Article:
The Passover is a prophetic foreshadowing of the most significant threshold event in all history: the resurrection of Jesus of Nazareth from the dead.

The first Passover was celebrated in Egypt at the end of four hundred years of slavery. God gave the directions for it in Exodus 11:1–13BSB:

This month is the beginning of months for you; it shall be the first month of your year. Tell the whole congregation of Israel that on the tenth day of this month each man must select a lamb for his family, one per household. If the household is too small for a whole lamb, they are to share with the nearest neighbor based on the number of people, and apportion the lamb accordingly.

Your lamb must be an unblemished year-old male, and you may take it from the sheep or the goats. You must keep it until the fourteenth day of the month, when the whole assembly of the congregation of Israel will slaughter the animals at twilight. They are to take some of the blood and put it on the sides and tops of the doorframes of the houses where they eat the lambs.

They are to eat the meat that night, roasted over the fire, along with unleavened bread and bitter herbs.

Do not eat any of the meat raw or cooked in boiling water, but only roasted over the fire—its head and legs and inner parts. Do not leave any of it until morning; before the morning you must burn up any part that is left over.

This is how you are to eat it: You must be fully dressed for travel, with your sandals on your feet and your staff in your hand. You are to eat in haste; it is the Lord’s Passover.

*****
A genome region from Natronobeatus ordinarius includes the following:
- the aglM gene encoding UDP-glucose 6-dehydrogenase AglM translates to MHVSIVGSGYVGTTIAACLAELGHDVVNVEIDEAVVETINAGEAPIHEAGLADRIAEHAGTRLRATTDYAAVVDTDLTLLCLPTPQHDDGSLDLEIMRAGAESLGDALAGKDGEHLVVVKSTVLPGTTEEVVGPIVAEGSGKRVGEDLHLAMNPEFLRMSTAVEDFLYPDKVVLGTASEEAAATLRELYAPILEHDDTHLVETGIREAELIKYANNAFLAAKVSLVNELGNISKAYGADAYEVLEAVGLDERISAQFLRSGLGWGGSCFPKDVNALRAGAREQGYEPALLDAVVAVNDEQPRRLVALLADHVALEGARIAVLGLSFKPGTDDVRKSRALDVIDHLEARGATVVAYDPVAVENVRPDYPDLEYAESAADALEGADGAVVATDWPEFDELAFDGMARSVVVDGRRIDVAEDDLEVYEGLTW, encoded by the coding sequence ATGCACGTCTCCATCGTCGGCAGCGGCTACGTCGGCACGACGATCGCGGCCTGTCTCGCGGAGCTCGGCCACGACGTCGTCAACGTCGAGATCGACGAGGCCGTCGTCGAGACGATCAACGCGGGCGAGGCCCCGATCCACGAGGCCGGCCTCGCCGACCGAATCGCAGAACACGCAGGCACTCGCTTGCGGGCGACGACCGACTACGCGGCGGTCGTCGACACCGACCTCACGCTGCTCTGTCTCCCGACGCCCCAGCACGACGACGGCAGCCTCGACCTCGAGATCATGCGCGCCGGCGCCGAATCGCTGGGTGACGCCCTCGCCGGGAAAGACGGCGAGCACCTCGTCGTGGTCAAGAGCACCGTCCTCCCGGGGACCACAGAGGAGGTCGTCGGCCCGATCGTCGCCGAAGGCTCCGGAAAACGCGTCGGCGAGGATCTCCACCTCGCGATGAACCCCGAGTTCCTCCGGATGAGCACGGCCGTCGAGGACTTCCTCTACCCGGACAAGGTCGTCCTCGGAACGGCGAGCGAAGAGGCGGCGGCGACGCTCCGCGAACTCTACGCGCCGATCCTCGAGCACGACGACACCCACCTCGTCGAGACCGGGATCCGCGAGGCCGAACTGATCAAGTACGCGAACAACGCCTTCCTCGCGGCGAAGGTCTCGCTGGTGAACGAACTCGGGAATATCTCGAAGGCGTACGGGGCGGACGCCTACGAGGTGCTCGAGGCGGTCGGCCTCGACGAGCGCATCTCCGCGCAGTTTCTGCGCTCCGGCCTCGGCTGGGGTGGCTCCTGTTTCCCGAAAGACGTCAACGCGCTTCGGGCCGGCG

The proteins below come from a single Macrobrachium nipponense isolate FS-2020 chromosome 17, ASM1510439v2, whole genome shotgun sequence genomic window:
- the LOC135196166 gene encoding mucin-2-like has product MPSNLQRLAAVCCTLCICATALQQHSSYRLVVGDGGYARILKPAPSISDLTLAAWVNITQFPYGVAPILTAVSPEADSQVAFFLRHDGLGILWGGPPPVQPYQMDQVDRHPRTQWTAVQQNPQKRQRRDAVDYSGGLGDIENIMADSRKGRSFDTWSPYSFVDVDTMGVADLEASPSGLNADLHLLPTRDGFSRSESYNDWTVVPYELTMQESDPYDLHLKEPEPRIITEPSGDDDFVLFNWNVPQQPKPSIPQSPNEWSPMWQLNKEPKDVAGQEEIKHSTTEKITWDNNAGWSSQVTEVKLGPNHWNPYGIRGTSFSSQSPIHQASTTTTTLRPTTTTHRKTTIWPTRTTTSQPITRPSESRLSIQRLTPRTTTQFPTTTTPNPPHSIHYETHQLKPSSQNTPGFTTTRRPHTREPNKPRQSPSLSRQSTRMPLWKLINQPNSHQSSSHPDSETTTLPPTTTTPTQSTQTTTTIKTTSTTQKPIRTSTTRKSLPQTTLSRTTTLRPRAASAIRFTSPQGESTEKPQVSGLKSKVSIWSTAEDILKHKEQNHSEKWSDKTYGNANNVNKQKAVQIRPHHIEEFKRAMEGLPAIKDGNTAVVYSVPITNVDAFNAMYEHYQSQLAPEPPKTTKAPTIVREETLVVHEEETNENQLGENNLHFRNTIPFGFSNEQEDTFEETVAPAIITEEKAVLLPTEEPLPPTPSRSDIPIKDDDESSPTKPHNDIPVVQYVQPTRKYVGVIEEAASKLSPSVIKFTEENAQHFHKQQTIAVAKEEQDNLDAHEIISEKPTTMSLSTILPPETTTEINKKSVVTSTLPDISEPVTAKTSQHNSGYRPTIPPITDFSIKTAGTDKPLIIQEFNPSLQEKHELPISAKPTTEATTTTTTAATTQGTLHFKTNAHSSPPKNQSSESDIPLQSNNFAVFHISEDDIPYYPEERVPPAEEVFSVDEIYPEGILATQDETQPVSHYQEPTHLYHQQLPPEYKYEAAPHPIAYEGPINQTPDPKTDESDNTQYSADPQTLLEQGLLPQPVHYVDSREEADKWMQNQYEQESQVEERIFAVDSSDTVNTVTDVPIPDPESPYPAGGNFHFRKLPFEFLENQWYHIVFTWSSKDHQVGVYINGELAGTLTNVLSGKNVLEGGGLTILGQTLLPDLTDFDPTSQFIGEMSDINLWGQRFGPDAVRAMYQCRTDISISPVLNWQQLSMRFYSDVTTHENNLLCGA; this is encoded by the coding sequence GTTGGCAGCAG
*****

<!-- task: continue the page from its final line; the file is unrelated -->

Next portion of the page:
On that night I will pass through the land of Egypt and strike down every firstborn male, both man and beast, and I will execute judgment against all the gods of Egypt. I am the Lord. The blood on the houses where you are staying will distinguish them; when I see the blood, I will pass over you. No plague will fall on you to destroy you when I strike the land of Egypt.

The directions God gave here were to inform the Israelites He was coming to be their guest. He told them to prepare the feast, put out the welcome sign on the lintels and doorposts so He could pass over the blood and accept their invitation into the household. That invitation was immensely significant: it was a request for God to become their covenant defender and to protect them from all attacks, including a visitation from the Angel of Death.

Look for the free download of Henry Clay Trumbull’s The Threshold Covenant at to understand that the blood on the lintels and doorposts was not to ward off Death but rather to invite God into the home. 

This is Grace Drops and I’m Anne Hamilton. May Jesus, the Chief Cornerstone, accept your invitation today.

Thank you to Lorna Skinner of for the background music.